Who should decide when your baby is ready to be born? It’s a bit of a strange question isn’t it? But think about it in context of the natural world first, a world we are a part of but sometimes so far removed from, especially when it comes to birth.

In nature we trust in the cycle of birth, life and death to occur as it should, when the timing is right. It’s always of course the baby and mother in dyad who know the specific and intricate timing for when and where birth should take place. We don’t needlessly interfere in the process of a baby chick being born, breaking through its membrane and shell on its behalf. We don’t pull apart the caterpillars cocoon because we are too impatient to see the colours of the butterflies beautiful wings. We know that by interfering in this way, or with any mammalian species at the time of birth, the mother is likely to reject its offspring and the baby is not likely to survive. We know to leave well enough alone.

With our human babies and mothers, we sadly don’t offer the same level of respect.

As soon as a labour is induced, at a time that suits the obstetrician or hospital intake, or even the mothers social desires, it becomes a medical event and it ceases to be a natural one.

It then proceeds quite differently from how a spontaneous labour would, and despite what many people think, a medically managed labour is often less safe for a mother and her baby.

Labour inductions are reaching epidemic levels in this country. In Australia’s Mothers and Babies Report 2014, 28% of women had their labours induced, a figure that has continued to rise over the years, and I dare say the figure is even higher three years on from that. These current rates of inductions are extreme and very concerning. Why? Because when powerful drugs are used on essentially healthy and low-risk women, the harm that can occur does not outweigh the potential benefits.

Lamaze Healthy Birth Practice #1, Let Labour Begin on It’s Own comes from sound evidence that letting your body go into labour spontaneously is almost always the best way to know that your baby is ready to be born and that your body is ready for labour.

When truly needed, however, inductions can be a valuable, even life-saving intervention.

So what would really make an induction medically necessary?

1. Severe hypertension (preeclampsia)

If you have severe pregnancy-induced hypertension it would be safer for your baby to be born than remain in utero. Preeclampsia is a serious condition that can result in damage to the placenta; damage to the mother’s kidneys, liver and brain; low birth weight and a preterm birth. In rare but extreme cases eclampsia can result, where mother experiences seizures, and even more rarely, death.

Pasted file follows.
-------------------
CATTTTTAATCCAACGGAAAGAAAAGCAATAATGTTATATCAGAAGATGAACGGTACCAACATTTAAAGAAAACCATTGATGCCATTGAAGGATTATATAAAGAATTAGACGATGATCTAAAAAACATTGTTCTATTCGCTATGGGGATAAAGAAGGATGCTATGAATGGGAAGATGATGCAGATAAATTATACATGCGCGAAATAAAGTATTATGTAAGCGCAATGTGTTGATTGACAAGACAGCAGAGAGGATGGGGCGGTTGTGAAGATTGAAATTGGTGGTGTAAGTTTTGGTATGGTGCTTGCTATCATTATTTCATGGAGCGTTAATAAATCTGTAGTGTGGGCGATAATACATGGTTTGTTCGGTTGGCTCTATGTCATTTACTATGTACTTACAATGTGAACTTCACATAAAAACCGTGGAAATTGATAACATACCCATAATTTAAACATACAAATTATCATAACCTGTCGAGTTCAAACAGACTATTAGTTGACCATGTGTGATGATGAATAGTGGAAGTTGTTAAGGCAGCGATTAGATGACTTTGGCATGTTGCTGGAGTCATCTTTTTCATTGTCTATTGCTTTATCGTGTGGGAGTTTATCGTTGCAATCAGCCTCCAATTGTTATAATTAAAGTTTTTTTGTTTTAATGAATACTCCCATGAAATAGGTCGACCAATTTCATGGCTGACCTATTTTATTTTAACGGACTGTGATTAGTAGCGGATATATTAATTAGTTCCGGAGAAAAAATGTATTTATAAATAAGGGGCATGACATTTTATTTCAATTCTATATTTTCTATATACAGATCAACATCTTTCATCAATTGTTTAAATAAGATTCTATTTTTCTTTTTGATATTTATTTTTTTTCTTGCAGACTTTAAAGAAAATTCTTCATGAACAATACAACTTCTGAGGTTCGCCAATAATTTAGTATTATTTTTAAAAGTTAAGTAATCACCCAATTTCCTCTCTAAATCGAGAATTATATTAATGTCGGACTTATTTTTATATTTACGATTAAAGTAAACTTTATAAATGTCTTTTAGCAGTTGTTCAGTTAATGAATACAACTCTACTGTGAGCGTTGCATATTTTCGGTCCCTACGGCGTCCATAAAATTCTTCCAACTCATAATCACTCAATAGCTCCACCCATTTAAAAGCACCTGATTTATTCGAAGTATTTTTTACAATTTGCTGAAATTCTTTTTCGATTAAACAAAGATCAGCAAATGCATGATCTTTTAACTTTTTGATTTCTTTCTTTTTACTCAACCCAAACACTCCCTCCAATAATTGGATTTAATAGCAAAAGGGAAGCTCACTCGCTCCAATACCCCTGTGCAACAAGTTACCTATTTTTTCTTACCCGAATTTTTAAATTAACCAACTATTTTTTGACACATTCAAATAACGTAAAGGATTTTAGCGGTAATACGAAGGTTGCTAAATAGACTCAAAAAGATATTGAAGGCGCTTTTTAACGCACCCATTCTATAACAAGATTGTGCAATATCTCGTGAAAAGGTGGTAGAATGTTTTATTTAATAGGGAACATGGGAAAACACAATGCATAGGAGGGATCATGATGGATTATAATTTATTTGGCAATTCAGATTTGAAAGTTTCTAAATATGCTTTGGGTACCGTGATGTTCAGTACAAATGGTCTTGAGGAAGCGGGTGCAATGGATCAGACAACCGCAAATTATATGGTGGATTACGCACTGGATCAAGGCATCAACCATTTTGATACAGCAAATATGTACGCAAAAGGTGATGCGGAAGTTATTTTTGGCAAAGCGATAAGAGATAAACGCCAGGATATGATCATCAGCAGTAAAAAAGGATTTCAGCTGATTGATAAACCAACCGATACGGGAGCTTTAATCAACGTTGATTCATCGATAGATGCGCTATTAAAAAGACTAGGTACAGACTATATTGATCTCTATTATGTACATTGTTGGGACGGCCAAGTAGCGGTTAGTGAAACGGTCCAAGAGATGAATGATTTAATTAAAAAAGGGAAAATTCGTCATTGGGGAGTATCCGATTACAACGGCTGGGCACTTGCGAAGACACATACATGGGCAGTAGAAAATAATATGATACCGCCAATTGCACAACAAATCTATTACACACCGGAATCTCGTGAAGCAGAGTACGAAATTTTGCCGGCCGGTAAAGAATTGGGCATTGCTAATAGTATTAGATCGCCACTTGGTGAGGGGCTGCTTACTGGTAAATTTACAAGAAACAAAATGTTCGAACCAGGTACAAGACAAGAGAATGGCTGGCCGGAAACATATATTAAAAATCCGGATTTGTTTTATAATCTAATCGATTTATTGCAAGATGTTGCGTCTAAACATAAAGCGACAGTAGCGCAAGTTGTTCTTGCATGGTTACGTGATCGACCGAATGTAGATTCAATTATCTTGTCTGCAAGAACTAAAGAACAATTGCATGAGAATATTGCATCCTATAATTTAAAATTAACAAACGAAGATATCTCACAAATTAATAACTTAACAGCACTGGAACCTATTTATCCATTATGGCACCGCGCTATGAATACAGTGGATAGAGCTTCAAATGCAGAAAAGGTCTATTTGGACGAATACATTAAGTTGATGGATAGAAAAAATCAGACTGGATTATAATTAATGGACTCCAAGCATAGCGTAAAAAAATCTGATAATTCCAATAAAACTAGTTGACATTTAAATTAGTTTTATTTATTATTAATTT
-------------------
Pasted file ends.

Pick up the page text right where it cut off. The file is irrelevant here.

2. Intrauterine growth restriction

If your baby has a growth problem in utero and isn’t thriving. This condition (intrauterine growth restriction) is commonly caused by a problem with the placenta, a vital organ delivering oxygen, nutrients and eliminating waste from the baby. It can also be a result of certain medical conditions or lifestyle habits of the mother.

3. Cholestasis

If you have obstetric cholestasis which is a buildup of bile salts in the blood that can cause severe itching in the mother and an increased risk of stillbirth. The baby is usually induced before 40 weeks and is then very likely to survive.

4. Poorly controlled gestational diabetes

If you have gestational diabetes that can’t be controlled by diet, lifestyle or medication and is posing a risk to your baby an induction may be necessary. (Note: a suspected big baby due to diabetes is not an intervention supported by evidence.) Most babies born to mothers with well managed gestational diabetes are healthy.

In my next post I will discuss the most frequent reasons why inductions are carried out and why they are not supported by best medical and scientific evidence (ie. you have a suspected big baby, you are ‘overdue’, and you have premature rupture of membranes).

I’ll also cover what critical things mothers and babies miss out on when labour is not allowed to start on it’s own as well the risks and disadvantages of induction.

The most important thing for expectant parents is to be fully informed and able to assess the benefits, risks and alternatives to all management practices (induction versus patient waiting) and make the best decision for themselves. In the end it is your choice.

References

  1. Lothian, J., DeVires, Charlotte. (2010) The Official Lamaze Guide. Meadowbrook Press.
  2. Simkin, P., Whalley, J., Keppler, A., Durham, J., Bolding, A. (2016) Pregnancy, Childbirth and the Newborn, The Complete Guide. Meadowbrook Press.
  3. Goer, H., Romano, A., (2012) Optimal Care in Childbirth, The Case for a Physiologic Approach. Pinter and Martin Ltd.
  4. Dempsey, R., (2014) Birth with Confidence, Savy Choices for Normal Birth. Boat House Press.
  5. Buckley, S. J. (2009) Gentle Birth, Gentle Mothering. Celestial Arts, Crown Publishing Group.

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